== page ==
It has been a while since L.A. Noire first came out and until today, there are no investigative games out there that are as nuanced and as complex as this game is when it comes to dealing with NPC interrogations. L.A. Noire puts you in the shoes of the police detective in the 1940's. It is a period game, complete with the ambiance, environment, technology, and lingo of the era. But even if noir is not your kind of thing, this is still a game worth checking out thanks to its exemplary gameplay features.
Players start the game by taking on the role of Cole Phelps -who is a patrol officer for the LAPD in 1947. As Phelps, players have to work through the cases of several "desks", which are basically the departments he is assigned to. Each desk has its own types of cases and different partners, and players must make use of all available resources to solve the cases presented to them. There are four main desks: traffic, homicide, vice, and finally arson. As you can imagine, each one would provide the players with different kinds of tasks.
Despite the fact that each case is different, they way they are solved and played have similar characteristics. Most would have investigation (where you fiddle around with evidence to figure stuff out) chase events where players would need to chase down criminal suspects, a small bit of combat, and of course, interrogation (absolutely our favorite part of the whole game).
L.A. Noire shines thanks to the its use of new motion capture technology known as MotionScan. This allows the game to provide its CG characters with amazing levels of depth taken directly from the actors that are playing their roles. The result is that each character you meet has a great range of facial expressions and mannerisms. Now, all this realistic movement and facial expressions sound great and all from the whole "great graphics" perspective, but in this game, there is also a functional reason behind the great deal of focus and attention given to the NPC faces: they are part of what you investigate.
As an investigator, part of your job is to interview and interrogate people, and that also means being able to "read" them. You need to be able to assess if they are telling the truth, giving a lie, or there is something that make you want to doubt them. While assessing the words a person says is one thing (you can even do that without voice-acting, as proven by the Gyakuten Saiban/Phoenix Wright series), but being able to accurately spot tells and ticks of a person saying a lie is another.
Every major character you engage in deep dialogue with in the game will have individual sets of mannerisms. Some are quite open-faced, wearing their hearts on their sleeves that it is easy to guess they are lying to you just from the looks of their eyes. Some criminals are accomplished hustlers and are able to lie smoothly, so you will want to keep a closer eye on their faces and body movement in order to find tells. Without a doubt, this is our favorite part of the whole game, and any other activity you do in between feels like giant side-quests until the next interrogation sequence.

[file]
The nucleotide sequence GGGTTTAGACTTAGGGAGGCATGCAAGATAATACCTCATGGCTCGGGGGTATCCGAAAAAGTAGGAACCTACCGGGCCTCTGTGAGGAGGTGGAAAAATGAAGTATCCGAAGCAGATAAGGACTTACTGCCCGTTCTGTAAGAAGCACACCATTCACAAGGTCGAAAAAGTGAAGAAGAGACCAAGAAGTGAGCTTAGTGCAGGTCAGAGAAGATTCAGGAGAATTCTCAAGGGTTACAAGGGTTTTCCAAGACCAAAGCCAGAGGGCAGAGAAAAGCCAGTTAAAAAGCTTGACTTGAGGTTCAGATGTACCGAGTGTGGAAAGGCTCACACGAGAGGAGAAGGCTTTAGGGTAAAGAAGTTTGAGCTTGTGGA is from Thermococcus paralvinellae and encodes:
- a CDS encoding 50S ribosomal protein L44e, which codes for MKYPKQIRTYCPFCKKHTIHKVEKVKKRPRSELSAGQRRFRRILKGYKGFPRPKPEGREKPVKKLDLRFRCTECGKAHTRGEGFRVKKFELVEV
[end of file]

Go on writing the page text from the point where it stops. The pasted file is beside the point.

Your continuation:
Those thing you do in between are not without function. You collect evidence, examine locations, and of course, chase down the bad guys. The story mode will show you that putting down a line between good and bad is not gonna be always easy, and like most noir titles, we all know that it just keeps getting darker as you go deeper into the rabbit hole.
The big reward for progressing the game, specifically for finishing a desk, is that you open up new stuff for the open world exploration bits. This is still a Rockstar game after all, and being able to do stuff in the open world is a big thing. You can spend time helping fix some of the many assorted cases in the city, or you can just drive around. Sadly, the number of activities you can engage in outside of cases are minimal, which makes us wish that Rockstar had been working on the game from the ground up.
L.A. Noire is a great game, but we still believe it could have been better. This is mostly due to the fact that Rockstar took over development from Bondi after the previous developer was unable to make enough progress. The good thing is that the open world geniuses at Rockstar knew what to do to make the game a success, though proper development might have allowed them to add more things to this amazing, era-specific recreation of 1940's Los Angeles.
Despite the odd beginnings, the end result is still an undeniably fun game. Combat is a joy to play thanks to the implementation of a cover system and targeting which helps a lot since manual targeting in this game is not as smooth as we would want. The music is impressive, and very period savvy. We honestly cannot tell how accurate it is, but it certainly makes help set an overall mood and feel for the game. The visuals are downright impressive -easily rivaling that of GTAIV in terms of depth, textures, and lighting.
Most critics of the game cite the fact that most of the missions feel repetitive -which is a bit true since there's a general structure of pattern for each of them. But the game manages to include so many things to do in between so that going back to the main missions would not feel so repetitive (and we believe, that is the best way to play it: to constantly go for several side jobs before each mission). Bottomline, L.A. Noire is a great detective crime story etched into the trappings of an open world game, and it works, more than one would ever think it should.